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EU to soon fund additional cultural activities in Zimbabwe

February 20, 2020

By Wallace Mawire

Ambassador Olkkonen

European Union Delegation to the Republic of Zimbabwe, Ambassador Timo Olkkonen has revealed that the delegation will soon release  additional substantial  funding to support additional cultural activities across Zimbabwe.

  Ambassador Olkkonen made the remarks at the official opening ceremony of the Culture at Work Africa second networking workshop being held in Harare, Zimbabwe on 17 to 21 February 2020 under the theme: Promoting the public value of intercultural dialogue for social cohesion in Africa.

Culture at Work Africa was launched in February 2018 with support from the European Union in Brussels. Its objective is to promote intercultural dialogue and cultural diversity in urban and peri-urban areas to enhance social inclusion of vulnerable and marginalised groups and to contribute to sustainable development in Africa.

Culture at Work Africa is driven by a consortium of eight African, European and international partners which include Interarts, Arterial Network, Centre for Fine Arts-BOZAR, Culture et Developpement, Regional Centre for the Living Arts in Africa-CERAV/Afrique, Culture Fund of Zimbabwe Trust, International Music Council-IMC and the Committee on culture of United Cities and Local Governments-UCLG.

It  was co-funded by the European Union with support from the Barcelona City Council.

  The event has brought together the beneficiaries of the grants of the 1st and 2nd call for proposals. Over 50 professionals involved in the 35 projects funded by Culture at Work Africa in 15 African countries are attending the workshop in Harare.

 According to Olkkonen, the EU is committed to promoting culture in Europe and Africa. He told participants at the workshop that the EU delegation is an important actor and had established solid development partners through their EU delegations in the respective countries.

 “We see our support to the diverse and rich arts and culture sector in Africa not only as a way to preserve cultural traditions, but also as a tool for development of Africa and its people,” Ambassador Olkonnen said.

 He said that the continued recognition of culture in the development agenda of the EU and other regional and international bodies as well as Zimbabwe’s constitution and the legislation of the countries represented at the workshop attested to the need for governments to step-up their efforts in the promotion of arts and culture as a goal and as an enabler for dialogue, social inclusion, skills development and cohesion.

  Olkkonen said that in most of the 15 countries targeted by the project including Zimbabwe, there are common challenges such as high unemployment, gender inequalities and violence, be it ethnic, political or economically driven. The project seeks to address the challenges through harnessing the power of culture and cultural diversity for social cohesion by promoting inter-cultural dialogue.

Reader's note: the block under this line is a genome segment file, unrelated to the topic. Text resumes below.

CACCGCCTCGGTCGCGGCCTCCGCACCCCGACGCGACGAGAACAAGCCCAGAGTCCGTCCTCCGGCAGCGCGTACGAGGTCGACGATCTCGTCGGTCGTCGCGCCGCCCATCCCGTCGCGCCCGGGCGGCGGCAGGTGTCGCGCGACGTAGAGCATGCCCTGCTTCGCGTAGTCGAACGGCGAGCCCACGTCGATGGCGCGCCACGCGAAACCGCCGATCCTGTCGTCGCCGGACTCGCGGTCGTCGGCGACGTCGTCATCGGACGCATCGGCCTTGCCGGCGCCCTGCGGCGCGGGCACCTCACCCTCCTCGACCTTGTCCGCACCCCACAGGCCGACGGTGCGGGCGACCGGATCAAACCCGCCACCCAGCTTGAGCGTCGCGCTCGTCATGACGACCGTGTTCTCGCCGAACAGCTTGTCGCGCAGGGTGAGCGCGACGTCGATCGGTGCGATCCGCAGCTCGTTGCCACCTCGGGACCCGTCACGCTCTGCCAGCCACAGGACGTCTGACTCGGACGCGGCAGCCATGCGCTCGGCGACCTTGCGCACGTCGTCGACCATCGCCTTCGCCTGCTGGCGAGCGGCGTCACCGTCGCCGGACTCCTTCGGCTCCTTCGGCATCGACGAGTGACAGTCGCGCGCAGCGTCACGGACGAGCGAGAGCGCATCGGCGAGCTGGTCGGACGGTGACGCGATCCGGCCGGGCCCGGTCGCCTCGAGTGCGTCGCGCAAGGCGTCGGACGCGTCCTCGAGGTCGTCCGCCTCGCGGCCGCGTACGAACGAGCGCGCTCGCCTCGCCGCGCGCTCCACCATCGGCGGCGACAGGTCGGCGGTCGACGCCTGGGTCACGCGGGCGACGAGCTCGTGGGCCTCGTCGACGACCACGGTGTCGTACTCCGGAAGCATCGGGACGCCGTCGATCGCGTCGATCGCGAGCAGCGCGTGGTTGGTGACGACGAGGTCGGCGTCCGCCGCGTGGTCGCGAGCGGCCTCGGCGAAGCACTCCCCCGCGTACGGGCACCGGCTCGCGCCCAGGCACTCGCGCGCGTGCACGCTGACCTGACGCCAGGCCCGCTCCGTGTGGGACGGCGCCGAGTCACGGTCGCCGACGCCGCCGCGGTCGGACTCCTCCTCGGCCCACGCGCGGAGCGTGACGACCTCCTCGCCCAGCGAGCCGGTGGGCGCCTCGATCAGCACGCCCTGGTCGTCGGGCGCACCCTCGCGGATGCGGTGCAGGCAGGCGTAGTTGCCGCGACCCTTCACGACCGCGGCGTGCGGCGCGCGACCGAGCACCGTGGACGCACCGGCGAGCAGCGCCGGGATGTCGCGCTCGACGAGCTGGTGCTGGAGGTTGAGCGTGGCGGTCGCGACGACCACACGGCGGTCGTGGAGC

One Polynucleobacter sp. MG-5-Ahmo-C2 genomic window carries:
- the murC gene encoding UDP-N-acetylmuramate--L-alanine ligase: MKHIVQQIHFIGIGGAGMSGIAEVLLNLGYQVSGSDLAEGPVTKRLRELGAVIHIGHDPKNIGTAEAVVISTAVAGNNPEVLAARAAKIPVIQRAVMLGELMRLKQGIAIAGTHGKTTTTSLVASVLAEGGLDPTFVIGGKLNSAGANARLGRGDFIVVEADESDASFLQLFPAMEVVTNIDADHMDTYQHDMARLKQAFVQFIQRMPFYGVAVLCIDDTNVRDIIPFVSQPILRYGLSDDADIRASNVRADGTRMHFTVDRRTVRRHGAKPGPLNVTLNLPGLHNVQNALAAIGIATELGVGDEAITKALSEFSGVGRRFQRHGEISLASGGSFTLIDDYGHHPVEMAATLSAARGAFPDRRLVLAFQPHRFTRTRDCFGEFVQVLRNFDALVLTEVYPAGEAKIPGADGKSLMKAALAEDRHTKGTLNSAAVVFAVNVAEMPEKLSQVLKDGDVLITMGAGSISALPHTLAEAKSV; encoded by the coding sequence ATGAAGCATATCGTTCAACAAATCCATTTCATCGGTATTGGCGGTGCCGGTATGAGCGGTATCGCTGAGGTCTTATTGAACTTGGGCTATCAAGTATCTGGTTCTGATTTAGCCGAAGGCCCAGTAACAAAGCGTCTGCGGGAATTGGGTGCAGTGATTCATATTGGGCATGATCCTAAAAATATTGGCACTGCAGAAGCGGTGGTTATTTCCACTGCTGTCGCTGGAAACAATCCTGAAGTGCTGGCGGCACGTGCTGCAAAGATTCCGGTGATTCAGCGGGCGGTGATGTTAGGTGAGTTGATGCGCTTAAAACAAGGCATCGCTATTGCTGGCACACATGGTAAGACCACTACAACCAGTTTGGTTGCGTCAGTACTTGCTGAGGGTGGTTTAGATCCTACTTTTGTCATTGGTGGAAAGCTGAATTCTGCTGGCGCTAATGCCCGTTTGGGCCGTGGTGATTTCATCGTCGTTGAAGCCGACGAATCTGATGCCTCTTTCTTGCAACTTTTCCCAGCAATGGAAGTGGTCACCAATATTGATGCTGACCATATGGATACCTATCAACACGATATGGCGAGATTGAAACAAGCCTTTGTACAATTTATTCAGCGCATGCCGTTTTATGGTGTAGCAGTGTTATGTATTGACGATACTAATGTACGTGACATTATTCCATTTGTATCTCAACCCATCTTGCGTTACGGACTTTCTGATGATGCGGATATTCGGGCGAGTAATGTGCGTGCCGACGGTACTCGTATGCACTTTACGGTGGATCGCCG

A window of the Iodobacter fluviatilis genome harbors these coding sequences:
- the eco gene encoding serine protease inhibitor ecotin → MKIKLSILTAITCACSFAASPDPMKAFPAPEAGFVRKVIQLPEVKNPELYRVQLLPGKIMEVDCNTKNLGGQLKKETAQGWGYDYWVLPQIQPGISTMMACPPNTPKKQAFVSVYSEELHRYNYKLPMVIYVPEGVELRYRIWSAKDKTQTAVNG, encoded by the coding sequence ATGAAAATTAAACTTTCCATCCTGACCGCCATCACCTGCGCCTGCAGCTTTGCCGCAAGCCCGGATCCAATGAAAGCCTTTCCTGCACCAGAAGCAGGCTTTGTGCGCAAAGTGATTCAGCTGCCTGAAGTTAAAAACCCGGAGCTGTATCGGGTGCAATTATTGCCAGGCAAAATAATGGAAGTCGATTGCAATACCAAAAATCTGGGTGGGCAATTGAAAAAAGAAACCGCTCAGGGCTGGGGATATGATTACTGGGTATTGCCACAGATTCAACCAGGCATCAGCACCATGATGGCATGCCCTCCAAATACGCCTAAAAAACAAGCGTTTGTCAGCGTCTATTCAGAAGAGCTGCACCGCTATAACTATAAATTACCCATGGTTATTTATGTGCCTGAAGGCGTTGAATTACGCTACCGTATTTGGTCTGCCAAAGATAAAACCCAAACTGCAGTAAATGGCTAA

He added that Zimbabwe was one such country where various processes for national dialogue were being initiated and implemented by government and non-state actors. He urged government, civil society and the church in Zimbabwe to take a cue from the event on how they can anchor dialogue through cultural spaces to contribute to social cohesion.

  He added that he was positive that cultural practitioners in Zimbabwe would share their challenges on funding to the sector and favourable policies and laws.

  According to Olkonnen, national cultural institutions in Zimbabwe such as the National Arts Council, National Museums and Monuments were operating below capacity due to severe funding constraints and inadequate and dilapidated infrastructure.

 He said that free artistic expression was being stifled by restrictive laws and regulations hindering innovation and growth of the arts sector.

  He told Honourable Kirsty Conventry, Zimbabwe Minister of Youths, Sports, Arts and Recreation that if the problems in the sector were not tackled, Zimbabwe risked losing the opportunity of benefitting from the power of culture to contribute to the achievement of the 2030 Agenda and also its won target of being a middle income economy by 2030.

  Olkkonen implored the government of Zimbabwe not to regulate culture and arts to the periphery of development.

 “Government should invest in the arts and culture sector and most importantly open up cultural space for free creativity and expression.

  He added that this will be accelerated through amongst other things such as equitably liberalising the airwaves, expediting the reform of laws such as the Censorship and Entertainment Control Act   and other media laws.

  He also called upon cultural actors at the workshop to partner governments and the private sector in order to combine the innovation of people with the transformative nature of the arts and culture to contribute to a peaceful environment conducive for development and realisation of human rights for all.

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